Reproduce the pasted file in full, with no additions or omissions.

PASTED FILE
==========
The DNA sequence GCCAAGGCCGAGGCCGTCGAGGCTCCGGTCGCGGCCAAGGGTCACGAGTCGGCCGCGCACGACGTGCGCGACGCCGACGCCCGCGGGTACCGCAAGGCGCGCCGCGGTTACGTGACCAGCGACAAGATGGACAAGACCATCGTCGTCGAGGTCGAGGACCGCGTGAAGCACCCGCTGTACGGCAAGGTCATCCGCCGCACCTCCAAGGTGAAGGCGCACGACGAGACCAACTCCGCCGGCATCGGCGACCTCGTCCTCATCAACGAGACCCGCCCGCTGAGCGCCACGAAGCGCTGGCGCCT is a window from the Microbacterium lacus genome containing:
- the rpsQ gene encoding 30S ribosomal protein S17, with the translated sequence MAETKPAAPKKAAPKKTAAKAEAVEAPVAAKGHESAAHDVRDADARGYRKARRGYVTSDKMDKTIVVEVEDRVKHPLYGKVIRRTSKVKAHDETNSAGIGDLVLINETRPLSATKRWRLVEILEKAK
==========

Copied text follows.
The DNA sequence GCCAAGGCCGAGGCCGTCGAGGCTCCGGTCGCGGCCAAGGGTCACGAGTCGGCCGCGCACGACGTGCGCGACGCCGACGCCCGCGGGTACCGCAAGGCGCGCCGCGGTTACGTGACCAGCGACAAGATGGACAAGACCATCGTCGTCGAGGTCGAGGACCGCGTGAAGCACCCGCTGTACGGCAAGGTCATCCGCCGCACCTCCAAGGTGAAGGCGCACGACGAGACCAACTCCGCCGGCATCGGCGACCTCGTCCTCATCAACGAGACCCGCCCGCTGAGCGCCACGAAGCGCTGGCGCCT is a window from the Microbacterium lacus genome containing:
- the rpsQ gene encoding 30S ribosomal protein S17, with the translated sequence MAETKPAAPKKAAPKKTAAKAEAVEAPVAAKGHESAAHDVRDADARGYRKARRGYVTSDKMDKTIVVEVEDRVKHPLYGKVIRRTSKVKAHDETNSAGIGDLVLINETRPLSATKRWRLVEILEKAK